A New Look at Menopause Symptoms
The causes of your symptoms might not be what you think.
Many midlife women, during the years before and after menopause, are plagued with emotional and physical symptoms. If you're woman in midlife with any of these problems, this article can help you discover what could be the cause.
Problems can include memory, depression, hot flashes, insomnia, low sex drive, weight gain, and many more. The question is, are these symptoms related to menopause, or could it be something else?
Memory problems such as forgetfulness, and lack of concentration, have been explained as the results of perimenopause and menopause. But the truth is, there are many conditions that can cause memory problems, including stress, depression, untreated high blood pressure, alcoholism, thyroid disorders, and anemia. Others causes are sleep deprivation, side effects of over-the-counter medications such as Benadryl, and prescription medications such as sedatives, antidepressants, anxiety medications, diet pills, and herbal medications.
In my experience as an intuitive gynecologist, being forgetful may be your inner wisdom trying to remind you that something is being overlooked. So, take a good look at your life. Are you in control of things? When the problem or imbalance is resolved, or time has healed the pain, your memory can be as efficient as it was before.
Menopause is a normal part of life, just like puberty. It is the time of a woman's last period, but symptoms can begin several years before that, and symptoms can last for months or years after. Some time around age 40, you might notice that your period is different. Or, without warning, you might find yourself feeling very warm during the day or in the middle of the night. Changing levels of estrogen and progesterone, two female hormones made in your ovaries, might lead to these symptoms.
This time of change, often called perimenopause, can begin several years before your last menstrual period. It lasts for one year after your last period, the point in time known as menopause. A full year without a period is needed before you can say you have been "through menopause." Postmenopause follows menopause and lasts the rest of your life.
Menopause doesn't usually happen before you're 40, but it can happen any time from your 30s to your mid 50s or later. The average age is 51. Smoking can lead to early menopause. Some types of surgery can bring on menopause. For example, removing your uterus (hysterectomy) before menopause will make your periods stop, but your ovaries will still make hormones. That means you could still have symptoms of menopause, such as hot flashes, when your ovaries start to make less estrogen. But, when both ovaries are also removed (oophorectomy), menopause symptoms can start right away, no matter what your age, because your body has lost its main supply of estrogen.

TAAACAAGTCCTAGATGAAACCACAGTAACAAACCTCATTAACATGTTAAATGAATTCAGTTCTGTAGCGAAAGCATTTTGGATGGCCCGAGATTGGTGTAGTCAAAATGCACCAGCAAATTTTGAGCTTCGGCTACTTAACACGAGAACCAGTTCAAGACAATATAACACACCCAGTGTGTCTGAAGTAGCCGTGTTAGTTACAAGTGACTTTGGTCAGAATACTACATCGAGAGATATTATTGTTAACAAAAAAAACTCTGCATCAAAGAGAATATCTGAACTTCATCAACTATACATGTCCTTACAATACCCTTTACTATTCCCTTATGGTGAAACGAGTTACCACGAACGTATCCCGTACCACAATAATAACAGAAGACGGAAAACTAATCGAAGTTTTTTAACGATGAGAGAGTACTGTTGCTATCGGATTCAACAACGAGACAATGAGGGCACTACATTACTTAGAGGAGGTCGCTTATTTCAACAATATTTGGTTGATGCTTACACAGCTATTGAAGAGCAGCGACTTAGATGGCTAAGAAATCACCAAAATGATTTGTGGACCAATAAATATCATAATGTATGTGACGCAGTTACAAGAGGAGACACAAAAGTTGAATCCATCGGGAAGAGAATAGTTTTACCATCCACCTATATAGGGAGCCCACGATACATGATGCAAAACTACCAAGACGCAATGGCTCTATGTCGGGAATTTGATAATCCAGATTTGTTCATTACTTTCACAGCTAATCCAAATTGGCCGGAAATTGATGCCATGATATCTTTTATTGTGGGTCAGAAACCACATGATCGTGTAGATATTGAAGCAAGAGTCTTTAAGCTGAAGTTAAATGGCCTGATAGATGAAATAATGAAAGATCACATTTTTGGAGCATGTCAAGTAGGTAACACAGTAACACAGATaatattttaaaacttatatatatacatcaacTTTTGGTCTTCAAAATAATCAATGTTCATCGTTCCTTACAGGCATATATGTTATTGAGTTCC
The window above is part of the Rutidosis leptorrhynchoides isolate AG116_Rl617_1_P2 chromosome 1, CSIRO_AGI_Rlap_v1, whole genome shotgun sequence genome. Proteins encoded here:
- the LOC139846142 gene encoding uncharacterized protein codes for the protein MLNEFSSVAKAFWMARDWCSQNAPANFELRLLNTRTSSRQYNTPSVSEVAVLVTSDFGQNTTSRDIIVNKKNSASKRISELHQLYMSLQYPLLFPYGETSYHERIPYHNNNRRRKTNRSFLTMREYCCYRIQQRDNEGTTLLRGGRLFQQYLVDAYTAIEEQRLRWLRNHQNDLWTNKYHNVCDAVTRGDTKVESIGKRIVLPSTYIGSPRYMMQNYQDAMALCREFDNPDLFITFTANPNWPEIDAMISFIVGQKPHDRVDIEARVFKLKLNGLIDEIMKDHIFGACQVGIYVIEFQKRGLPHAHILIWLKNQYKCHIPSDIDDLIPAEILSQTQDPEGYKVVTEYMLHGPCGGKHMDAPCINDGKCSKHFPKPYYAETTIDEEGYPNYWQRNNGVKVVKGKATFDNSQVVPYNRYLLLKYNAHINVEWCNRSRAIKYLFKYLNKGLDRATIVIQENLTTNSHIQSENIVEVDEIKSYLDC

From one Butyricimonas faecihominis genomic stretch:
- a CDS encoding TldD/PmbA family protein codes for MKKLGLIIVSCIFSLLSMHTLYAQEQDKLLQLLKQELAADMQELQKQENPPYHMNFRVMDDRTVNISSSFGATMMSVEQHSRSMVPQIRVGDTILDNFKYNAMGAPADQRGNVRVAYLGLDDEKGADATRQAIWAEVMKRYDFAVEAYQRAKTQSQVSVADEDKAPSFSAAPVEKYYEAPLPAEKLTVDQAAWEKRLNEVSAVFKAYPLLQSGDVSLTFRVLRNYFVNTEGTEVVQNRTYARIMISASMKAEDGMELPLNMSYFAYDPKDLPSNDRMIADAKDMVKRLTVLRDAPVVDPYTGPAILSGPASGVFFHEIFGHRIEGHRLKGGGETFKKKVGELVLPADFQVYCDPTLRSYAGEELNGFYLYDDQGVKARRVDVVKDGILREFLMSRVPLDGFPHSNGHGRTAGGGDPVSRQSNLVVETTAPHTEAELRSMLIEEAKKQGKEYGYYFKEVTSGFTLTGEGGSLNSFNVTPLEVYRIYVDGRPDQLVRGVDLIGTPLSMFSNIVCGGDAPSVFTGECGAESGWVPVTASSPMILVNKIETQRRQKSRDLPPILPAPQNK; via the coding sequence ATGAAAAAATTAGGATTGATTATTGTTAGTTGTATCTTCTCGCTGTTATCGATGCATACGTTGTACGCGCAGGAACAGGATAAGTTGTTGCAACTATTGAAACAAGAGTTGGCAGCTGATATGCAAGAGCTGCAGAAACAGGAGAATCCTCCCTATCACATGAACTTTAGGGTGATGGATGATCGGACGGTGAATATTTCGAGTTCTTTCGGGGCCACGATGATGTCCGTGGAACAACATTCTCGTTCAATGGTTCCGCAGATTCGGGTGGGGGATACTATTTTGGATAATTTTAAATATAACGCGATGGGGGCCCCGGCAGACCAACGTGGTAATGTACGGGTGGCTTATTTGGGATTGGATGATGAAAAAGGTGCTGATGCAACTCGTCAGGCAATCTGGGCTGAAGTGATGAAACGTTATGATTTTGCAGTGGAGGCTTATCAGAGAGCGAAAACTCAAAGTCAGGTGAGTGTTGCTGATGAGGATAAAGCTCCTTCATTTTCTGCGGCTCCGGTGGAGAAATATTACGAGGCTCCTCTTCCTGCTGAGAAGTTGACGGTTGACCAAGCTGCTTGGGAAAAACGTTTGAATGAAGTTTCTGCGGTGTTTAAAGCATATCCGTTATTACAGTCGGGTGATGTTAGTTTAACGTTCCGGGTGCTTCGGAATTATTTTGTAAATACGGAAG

-- National Institute on Aging
Depression is a complex disease that may develop for a variety of reasons. It can affect anyone at any age, regardless of ethnicity, gender, income level, or race. It is more common among middle aged women compared to women of other age groups. Underlying depression can get worse during midlife.
If you have a history of depression, or you've tried antidepressants and are still depressed, don't attribute it to menopause. You need to ask yourself what your body is trying to tell you, and find the root cause of your depression.
It is important to seek help if you think you are depressed. Treatment of depression includes lifestyle changes, self-help strategies, seeing a therapist, counselor, or psychiatrist, and receiving medications.
Decreased libido or low sex drive is usually very complex. There are many factors that contribute to sexual difficulties. The brain is our primary sex organ. If you are not in the right mood, tired, or having difficulties in any aspect of life, especially marital conflict, sex drive will suffer.